- A taxpayer receipt such as called for by H.R. 3855, showing at least the top 25 categories and subcategories of spending. The receipt should show total federal taxes and the taxpayer’s dollars per category with the percentage of total spending represented by each spending line. Each budget category should have a link to additional information about that spending item, in terms usable to a layperson.
- A similar taxpayer receipt for federal spending of five years ago so taxpayers can compare today’s spending data with another reference point.
- The national debt and the family’s share of it, as well as the annual interest expense on that share.
- The taxpayer’s income quintile group and its income range and basic tax information, such as how many in that quintile itemize deductions, have capital gain income, and claim particular credits; average income tax rate; and percentage of total federal income, payroll, and excise taxes paid by that quintile. The income range of all quintiles should also be shown.
- The percentage of individuals who have similar types of income (wage, Schedule C, capital gains, etc.), deductions (standard, mortgage interest, charitable), and credits. The total dollar amount of some of these items can be provided as well as the total dollar amount that is claimed by the different income quintile groups.
- Names, email addresses, and websites of the individual’s elected officials.
A comparable state tax and fiscal transparency tool would include sales and use tax, property tax, excise taxes, and other state and local taxes.
A tax transparency tool for individual clients
Click here for a chart (in Word document format) that practitioners can adapt to help clients better understand their federal and state taxes beyond what shows up on their income tax return.
Using the tax transparency tool, individuals can compute their average federal, state, local, and combined tax based on the year’s income. They might also want to examine these figures by recomputing income without any exemptions. They might also use the percentage to estimate the tax savings from key deductions and exemptions they claim.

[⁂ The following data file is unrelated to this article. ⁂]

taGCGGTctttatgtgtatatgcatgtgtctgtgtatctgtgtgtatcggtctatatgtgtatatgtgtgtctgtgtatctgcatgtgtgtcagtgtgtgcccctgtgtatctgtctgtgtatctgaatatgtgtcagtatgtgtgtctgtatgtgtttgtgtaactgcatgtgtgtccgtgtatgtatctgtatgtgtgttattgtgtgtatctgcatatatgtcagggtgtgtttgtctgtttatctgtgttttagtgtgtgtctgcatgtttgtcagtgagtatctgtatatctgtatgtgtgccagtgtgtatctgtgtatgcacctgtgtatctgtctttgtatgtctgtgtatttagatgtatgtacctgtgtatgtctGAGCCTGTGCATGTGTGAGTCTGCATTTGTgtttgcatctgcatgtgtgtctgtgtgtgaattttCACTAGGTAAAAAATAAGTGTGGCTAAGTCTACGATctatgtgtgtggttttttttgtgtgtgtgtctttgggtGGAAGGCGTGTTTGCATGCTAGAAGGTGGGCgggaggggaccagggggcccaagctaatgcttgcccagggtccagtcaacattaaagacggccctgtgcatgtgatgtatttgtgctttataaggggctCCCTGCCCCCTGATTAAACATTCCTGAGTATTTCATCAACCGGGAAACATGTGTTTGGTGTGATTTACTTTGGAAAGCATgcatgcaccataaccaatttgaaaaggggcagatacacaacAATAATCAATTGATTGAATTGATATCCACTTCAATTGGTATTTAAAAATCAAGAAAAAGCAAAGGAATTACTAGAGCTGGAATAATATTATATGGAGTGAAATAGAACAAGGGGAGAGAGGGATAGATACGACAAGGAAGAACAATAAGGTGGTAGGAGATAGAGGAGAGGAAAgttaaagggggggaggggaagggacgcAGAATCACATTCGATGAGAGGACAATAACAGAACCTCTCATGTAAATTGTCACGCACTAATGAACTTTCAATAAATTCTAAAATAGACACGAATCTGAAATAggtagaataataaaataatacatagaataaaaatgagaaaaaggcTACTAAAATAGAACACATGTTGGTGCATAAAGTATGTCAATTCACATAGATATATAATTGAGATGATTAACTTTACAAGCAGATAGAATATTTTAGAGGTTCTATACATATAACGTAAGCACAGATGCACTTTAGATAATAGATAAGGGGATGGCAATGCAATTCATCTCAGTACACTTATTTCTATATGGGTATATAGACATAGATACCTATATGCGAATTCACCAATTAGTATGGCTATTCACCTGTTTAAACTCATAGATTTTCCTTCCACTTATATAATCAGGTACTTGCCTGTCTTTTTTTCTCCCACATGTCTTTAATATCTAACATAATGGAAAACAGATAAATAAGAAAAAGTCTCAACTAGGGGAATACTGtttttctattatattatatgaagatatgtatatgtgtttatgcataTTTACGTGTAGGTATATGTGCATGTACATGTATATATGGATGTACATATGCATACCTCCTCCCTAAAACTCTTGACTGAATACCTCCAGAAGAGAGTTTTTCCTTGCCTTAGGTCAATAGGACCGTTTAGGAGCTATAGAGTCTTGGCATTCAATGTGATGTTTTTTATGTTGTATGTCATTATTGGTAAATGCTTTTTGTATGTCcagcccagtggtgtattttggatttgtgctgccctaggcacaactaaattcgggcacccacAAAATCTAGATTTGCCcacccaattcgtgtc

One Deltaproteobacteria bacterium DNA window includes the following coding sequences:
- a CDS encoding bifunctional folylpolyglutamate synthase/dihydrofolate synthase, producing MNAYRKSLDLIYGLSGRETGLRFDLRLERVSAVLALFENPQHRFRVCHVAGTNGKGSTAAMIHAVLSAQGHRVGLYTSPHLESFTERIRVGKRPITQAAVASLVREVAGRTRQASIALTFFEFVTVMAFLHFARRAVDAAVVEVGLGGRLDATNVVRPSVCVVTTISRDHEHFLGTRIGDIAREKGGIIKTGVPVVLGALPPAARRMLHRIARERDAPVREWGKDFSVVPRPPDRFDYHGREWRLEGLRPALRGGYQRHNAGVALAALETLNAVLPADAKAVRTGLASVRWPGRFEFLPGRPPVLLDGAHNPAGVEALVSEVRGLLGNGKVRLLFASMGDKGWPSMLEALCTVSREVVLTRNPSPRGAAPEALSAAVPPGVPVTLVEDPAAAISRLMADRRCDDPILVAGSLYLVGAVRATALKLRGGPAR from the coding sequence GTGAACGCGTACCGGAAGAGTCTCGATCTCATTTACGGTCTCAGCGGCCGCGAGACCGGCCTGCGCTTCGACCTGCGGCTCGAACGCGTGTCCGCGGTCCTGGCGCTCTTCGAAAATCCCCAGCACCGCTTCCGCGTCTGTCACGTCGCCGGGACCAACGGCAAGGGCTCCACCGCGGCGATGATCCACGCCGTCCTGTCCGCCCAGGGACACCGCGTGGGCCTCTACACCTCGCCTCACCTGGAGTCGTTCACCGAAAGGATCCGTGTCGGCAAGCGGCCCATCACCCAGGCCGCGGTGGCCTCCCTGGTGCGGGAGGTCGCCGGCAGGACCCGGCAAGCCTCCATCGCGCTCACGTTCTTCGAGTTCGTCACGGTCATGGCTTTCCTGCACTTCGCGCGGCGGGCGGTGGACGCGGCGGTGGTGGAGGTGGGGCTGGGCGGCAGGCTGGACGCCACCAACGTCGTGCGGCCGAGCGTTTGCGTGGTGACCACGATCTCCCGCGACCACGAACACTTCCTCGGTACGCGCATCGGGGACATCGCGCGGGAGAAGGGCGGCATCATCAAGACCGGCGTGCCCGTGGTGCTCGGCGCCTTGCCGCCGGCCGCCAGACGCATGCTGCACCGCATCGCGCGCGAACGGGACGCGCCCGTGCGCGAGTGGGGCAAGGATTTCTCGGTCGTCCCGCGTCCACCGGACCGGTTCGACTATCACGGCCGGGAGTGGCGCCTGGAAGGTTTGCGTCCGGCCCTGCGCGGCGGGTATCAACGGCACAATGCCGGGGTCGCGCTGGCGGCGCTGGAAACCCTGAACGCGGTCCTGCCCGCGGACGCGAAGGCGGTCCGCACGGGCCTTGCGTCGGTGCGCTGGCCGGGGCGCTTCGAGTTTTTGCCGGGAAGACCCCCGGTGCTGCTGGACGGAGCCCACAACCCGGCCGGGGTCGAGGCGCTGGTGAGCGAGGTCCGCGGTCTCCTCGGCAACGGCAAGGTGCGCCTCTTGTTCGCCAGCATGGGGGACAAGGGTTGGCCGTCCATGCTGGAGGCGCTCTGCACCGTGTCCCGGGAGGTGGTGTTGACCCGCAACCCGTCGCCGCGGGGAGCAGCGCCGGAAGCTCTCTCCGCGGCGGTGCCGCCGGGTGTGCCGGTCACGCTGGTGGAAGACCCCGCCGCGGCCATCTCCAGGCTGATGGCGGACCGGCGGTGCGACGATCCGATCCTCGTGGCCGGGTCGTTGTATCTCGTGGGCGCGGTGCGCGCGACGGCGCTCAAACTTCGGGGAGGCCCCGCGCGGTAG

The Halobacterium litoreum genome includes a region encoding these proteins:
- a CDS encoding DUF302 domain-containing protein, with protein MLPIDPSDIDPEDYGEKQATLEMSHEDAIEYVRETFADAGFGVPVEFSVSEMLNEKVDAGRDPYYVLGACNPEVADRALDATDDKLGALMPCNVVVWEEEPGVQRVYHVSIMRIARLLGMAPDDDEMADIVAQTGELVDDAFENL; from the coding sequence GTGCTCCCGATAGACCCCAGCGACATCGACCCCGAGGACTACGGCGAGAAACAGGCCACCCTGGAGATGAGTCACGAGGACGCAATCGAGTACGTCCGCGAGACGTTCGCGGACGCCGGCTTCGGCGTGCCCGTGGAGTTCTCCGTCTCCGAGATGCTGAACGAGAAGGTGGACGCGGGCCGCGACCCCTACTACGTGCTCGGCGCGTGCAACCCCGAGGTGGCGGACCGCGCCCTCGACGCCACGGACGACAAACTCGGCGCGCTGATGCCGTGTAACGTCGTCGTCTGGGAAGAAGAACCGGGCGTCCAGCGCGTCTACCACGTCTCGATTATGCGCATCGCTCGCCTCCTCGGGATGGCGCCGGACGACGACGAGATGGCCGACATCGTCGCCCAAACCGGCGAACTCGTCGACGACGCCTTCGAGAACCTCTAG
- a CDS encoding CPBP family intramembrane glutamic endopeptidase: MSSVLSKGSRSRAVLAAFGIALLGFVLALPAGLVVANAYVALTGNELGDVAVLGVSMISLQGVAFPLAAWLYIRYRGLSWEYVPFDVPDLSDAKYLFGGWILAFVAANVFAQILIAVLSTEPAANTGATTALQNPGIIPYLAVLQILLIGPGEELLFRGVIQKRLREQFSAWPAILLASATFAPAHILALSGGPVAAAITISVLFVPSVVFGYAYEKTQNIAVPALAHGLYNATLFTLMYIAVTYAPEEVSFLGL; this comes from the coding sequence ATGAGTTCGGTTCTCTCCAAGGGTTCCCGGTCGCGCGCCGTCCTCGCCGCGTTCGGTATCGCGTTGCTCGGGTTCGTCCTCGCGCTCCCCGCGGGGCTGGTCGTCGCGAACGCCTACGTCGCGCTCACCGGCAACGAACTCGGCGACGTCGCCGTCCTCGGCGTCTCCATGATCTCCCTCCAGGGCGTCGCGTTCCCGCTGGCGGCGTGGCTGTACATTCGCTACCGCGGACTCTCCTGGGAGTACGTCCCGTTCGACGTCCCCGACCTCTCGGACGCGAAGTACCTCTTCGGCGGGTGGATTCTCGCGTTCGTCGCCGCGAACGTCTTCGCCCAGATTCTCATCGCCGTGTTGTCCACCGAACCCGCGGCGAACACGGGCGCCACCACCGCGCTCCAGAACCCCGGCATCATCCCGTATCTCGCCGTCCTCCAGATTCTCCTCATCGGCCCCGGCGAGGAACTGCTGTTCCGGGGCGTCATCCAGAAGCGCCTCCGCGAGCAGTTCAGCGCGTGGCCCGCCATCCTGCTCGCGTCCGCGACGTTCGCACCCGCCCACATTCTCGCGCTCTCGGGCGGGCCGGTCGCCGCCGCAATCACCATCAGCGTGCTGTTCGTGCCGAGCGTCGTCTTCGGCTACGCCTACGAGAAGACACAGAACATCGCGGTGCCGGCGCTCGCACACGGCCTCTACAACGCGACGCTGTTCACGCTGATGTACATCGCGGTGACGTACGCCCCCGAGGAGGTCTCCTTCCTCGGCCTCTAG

The detailed income and tax information provided in the table can be used and supplemented in many ways. If there are tax proposals that clients are particularly interested in, the relevant information can be highlighted. If a deduction might be repealed, clients can easily compute the tax effect using the information in the table.
The table information can further be supplemented with data from the IRS statistics website. For example, the “SOI Tax Stats at a Glance” information can be readily used to help individuals know where their adjusted gross income level falls among other taxpayers. An excerpt from the 2015 stats follows:
Information on tax expenditures from the Joint Committee on Taxation and tax and budget data from the Congressional Budget Office can also be helpful.
Greater transparency of tax and fiscal information is a good idea. The complexity of the numerous elements of calculating taxable income and income tax, along with the myriad other taxes individuals pay poses challenges for attaining transparency. Use of electronic data files should help in assembling the information. Should legislative proposals for taxpayer receipts gain greater attention in Congress and state legislatures, the proposals will be broadened to provide more information, such as that noted in this article. In the meantime, many clients should find it helpful to have an option of obtaining greater detail of their tax picture from their tax advisers. Hopefully, the tax transparency tool can serve as a helpful starting point.
Annette Nellen, Esq., CPA, CGMA, is a tax professor and director of the MST Program at San José State University. She is an active member of the tax sections of the AICPA, ABA, and California State Bar. She is a member of the AICPA Tax Executive Committee and Tax Reform Task Force. She has several reports on tax policy and reform and maintains the 21st Century Taxation blog .